Back in 1996, Olympus launched their first consumer digital cameras under the new CAMEDIA brand, including the flagship C-800L. It looked traditional but packed more pixels and memory than most rivals. Here's its story!
The Apple QuickTake 100 was arguably the first consumer digital camera, taking VGA colour photos and costing under $1000 when launched in 1994. Join me almost 30 years later as I experience the birth of consumer digital photography!
Sony's Cyber-shot DSC F505 was one of the most innovative cameras of its day, with a twistable L-shaped body. 24 years after it was launched, I find out if it remains a favourite!
Firework displays can be spectacular but present a number of challenges to capture in-camera. In my simple guide I'll share my tips and techniques for photographing fireworks!
Back in 1999, Nikon launched not one, but two legendary digital cameras: the D1 DSLR and the COOLPIX 950. In this retro review I try out the 950 23 years later!
In 1999, Nikon launched the D1, the first DSLR the company entirely designed by itself. 23 years later I take this 2.7 Megapixel classic out for a retro review!
In this article I’ll show you how I backup my photos, videos and other precious files, using a combination of portable drives and cloud storage.
Join me as I track down an ideal lens for Nikon's first DSLR, the D1! I narrowed my choices to a pair of older 35mm models and in this article and video I compare them head-to-head!
This retro review is dedicated to arguably the weirdest digital camera of the 90s, and certainly the most fun: it’s time to take a look at the Nintendo GameBoy Camera, 24 years later!
In the Year 2000, Sony launched the Cyber-shot P1, an impressively compact camera with 3.3 Megapixels and a 3x zoom that neatly folded into the candy-bar-styled body. In 2022 I take it out around Brighton for my latest retro review!
The Olympus C-2000 Z was a compact from 1999, featuring a 3x zoom, 2.1 MP sensor, and fine control over exposure. 23 years later I rescued a neglected sample from an antique shop and in this post will show you why it received rave reviews back in the day!
The renowned photographer Henri Cartier-Bresson famously said ‘Your first 10,000 photos are your worst’. Having just gone through my first decade’s worth - over 5000 prints - I’m inclined to agree. In this post I’ll share my journey and what that quote means in the digital World.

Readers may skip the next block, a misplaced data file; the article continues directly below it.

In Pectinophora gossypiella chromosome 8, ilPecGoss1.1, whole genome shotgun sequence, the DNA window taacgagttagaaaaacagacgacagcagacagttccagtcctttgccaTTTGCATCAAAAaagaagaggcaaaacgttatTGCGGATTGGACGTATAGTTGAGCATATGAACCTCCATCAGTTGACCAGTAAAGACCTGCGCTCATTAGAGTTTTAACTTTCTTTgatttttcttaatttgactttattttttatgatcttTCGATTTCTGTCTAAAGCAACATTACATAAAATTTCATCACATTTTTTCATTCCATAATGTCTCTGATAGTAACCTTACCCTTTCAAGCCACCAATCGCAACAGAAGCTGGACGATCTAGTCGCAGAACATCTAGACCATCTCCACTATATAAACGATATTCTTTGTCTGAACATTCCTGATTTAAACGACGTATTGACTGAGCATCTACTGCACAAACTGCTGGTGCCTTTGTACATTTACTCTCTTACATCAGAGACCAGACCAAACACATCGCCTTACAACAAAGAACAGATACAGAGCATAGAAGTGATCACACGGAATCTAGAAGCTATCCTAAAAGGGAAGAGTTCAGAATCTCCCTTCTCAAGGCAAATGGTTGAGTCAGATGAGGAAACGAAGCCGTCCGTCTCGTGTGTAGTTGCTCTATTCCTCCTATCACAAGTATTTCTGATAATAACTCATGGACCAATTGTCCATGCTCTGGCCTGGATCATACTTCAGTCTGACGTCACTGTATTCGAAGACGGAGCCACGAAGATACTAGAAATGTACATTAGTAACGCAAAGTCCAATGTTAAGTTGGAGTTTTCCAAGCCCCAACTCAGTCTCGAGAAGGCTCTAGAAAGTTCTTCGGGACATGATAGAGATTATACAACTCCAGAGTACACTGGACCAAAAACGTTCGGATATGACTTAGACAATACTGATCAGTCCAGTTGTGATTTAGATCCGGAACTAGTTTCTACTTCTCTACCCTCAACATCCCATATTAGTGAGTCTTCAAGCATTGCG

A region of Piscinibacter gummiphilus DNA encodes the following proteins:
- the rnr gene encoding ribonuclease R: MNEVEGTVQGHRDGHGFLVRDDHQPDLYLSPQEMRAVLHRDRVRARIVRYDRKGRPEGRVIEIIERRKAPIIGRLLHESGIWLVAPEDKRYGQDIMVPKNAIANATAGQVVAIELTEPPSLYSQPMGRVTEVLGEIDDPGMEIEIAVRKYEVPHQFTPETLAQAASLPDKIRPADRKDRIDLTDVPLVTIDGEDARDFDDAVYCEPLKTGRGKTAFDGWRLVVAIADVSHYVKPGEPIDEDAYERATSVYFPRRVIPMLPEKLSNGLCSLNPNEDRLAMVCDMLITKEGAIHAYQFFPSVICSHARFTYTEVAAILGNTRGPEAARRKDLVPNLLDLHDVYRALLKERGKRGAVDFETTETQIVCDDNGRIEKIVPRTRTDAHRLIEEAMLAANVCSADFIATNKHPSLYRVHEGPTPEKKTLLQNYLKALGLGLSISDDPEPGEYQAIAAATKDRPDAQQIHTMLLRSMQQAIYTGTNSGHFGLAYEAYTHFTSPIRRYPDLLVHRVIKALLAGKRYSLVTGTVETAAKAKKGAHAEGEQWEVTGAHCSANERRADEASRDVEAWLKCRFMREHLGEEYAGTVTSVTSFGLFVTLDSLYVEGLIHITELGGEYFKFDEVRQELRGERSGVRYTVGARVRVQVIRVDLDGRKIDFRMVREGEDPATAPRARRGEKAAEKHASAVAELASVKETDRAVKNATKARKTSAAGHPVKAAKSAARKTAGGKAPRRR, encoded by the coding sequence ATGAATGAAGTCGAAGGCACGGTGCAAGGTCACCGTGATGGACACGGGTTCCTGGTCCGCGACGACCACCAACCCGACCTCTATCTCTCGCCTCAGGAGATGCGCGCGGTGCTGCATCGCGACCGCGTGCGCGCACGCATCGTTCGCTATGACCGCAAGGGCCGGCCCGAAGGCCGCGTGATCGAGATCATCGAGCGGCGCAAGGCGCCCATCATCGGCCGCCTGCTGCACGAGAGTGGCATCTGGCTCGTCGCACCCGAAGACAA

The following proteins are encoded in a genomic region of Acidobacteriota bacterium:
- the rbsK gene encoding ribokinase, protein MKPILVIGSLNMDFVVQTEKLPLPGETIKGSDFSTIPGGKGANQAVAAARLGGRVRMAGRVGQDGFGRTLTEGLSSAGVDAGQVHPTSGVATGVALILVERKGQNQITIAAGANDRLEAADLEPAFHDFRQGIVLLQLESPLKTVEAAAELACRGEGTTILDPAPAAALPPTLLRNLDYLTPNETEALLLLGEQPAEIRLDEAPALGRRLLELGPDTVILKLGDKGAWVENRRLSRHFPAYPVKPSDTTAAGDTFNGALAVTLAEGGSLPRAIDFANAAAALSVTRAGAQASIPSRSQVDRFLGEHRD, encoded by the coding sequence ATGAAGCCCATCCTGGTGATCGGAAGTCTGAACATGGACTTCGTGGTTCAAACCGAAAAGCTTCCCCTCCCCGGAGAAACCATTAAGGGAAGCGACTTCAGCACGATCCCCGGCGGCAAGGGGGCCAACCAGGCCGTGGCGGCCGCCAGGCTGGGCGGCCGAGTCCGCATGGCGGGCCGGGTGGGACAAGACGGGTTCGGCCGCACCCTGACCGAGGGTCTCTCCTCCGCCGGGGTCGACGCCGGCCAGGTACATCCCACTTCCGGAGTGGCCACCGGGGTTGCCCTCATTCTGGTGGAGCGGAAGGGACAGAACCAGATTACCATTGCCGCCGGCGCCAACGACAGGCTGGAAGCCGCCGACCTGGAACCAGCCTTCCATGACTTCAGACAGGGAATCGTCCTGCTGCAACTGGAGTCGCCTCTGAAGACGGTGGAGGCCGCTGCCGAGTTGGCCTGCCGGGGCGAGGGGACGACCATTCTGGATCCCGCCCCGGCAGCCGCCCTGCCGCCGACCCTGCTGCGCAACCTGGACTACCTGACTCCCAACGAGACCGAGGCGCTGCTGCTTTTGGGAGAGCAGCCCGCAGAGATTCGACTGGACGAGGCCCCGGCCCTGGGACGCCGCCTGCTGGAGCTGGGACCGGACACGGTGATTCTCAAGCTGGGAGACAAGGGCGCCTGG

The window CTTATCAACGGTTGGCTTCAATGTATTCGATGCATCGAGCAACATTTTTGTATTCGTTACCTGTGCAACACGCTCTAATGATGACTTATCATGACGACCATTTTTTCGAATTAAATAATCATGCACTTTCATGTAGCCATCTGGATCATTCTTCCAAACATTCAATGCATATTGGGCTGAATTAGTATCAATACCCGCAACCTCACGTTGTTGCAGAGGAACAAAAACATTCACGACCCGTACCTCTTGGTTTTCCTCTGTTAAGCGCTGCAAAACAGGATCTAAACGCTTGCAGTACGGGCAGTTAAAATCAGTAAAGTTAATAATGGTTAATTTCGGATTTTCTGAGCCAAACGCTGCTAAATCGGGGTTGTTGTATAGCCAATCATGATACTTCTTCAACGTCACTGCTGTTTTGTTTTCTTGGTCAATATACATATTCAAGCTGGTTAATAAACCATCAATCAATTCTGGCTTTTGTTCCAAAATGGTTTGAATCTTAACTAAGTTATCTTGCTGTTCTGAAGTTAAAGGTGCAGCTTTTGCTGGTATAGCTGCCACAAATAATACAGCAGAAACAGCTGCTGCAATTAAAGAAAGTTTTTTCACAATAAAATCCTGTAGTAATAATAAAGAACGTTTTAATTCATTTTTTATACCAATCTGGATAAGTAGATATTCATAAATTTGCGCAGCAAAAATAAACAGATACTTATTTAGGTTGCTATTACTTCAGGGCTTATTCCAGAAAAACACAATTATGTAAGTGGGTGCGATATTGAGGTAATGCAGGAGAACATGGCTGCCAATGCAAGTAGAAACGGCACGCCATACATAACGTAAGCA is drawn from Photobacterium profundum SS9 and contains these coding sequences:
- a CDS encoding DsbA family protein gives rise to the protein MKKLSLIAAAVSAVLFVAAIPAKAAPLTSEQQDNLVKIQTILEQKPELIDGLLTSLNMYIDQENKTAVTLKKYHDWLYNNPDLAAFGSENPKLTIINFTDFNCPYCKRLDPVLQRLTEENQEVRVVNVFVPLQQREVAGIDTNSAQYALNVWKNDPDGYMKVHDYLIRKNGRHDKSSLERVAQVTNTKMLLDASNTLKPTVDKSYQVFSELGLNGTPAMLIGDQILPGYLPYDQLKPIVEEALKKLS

Canon’s PowerShot Pro1 launched in February 2004 as the pinnacle of its fixed-lens prosumer camera series, featuring 8 Megapixels, a flip-out screen, and the first PowerShot lens branded by the red ring of the flagship L-series. 18 years later I take it out for a retro review!
Launched in 1996, the Nikon COOLPIX 300 was more than just a digital camera. Sure it could capture 0.3 MP images, but also let you jot notes or record voice memos. In this retro review, I tried out the COOLPIX 300, 25 years after its launch!
Back in 1997 Sony had a cunning plan: forget expensive cards, built-in memory or non-standard ports, the new Digital MAVICAs would record photos onto standard 3.5in floppies! 24 YEARS later I retro-review the first model!
In early 2000, Sony launched the Cyber-shot S70, packing the latest 3 Megapixel sensor with a Carl Zeiss-branded zoom and a wealth of features at a price that undercut most rivals. It became my first digital camera and 21 years later I've powered-it up for my latest retro review!
In October 2000, Canon launched the PowerShot G1, the first in a series of hugely popular cameras aimed at enthusiasts that continues over two decades later. Find out the story behind it 21 years later!
In 1996 Nikon entered the consumer digital camera market with the COOLPIX 100. It cost $500, had one third of a Megapixel and was built-into an industry-standard PCMCIA card, so you could simply slot the camera into a compatible laptop. 25 years later I review it once more!
The Canon PowerShot Pro90 IS was a high-end super-zoom camera launched in 2001, sporting a 10x / 37-370mm equivalent range, and becoming Canon’s first digital camera to include optical image stabilisation! Find out how it performs 20 years later!
The COOLPIX 900, launched in 1998, was Nikon’s third digital camera, but I’d argue their first aimed at photographers. 1.2 Megapixels, a 3x optical zoom, white balance presets and a cunning split-body, the 900 had it all! Find out why it was one of my favourites in my retro review!
A Total Lunar Eclipse is one of Nature's most spectacular displays and a great deal easier to photograph than a Solar Eclipse, not to mention more frequent too. In my guide I'll explain how to photograph a lunar eclipse or blood moon!
The PowerShot 600 was Canon’s first consumer digital camera, launched in 1996 and sporting a fixed 50mm equivalent lens, PC Card storage and half a Megapixel. In this episode of Dino Bytes, I’ll see how the PowerShot 600 compared to rivals at the time and how it performs 25 years later!
Sony launched its first consumer digital camera, the DSC-F1 in 1996. It boasted 0.3 Megapixels, 4 MB of built-in memory and a lens housing that rotated 180 degrees for comfortable waist-level shooting or selfies. Find out how it all began in my retro review!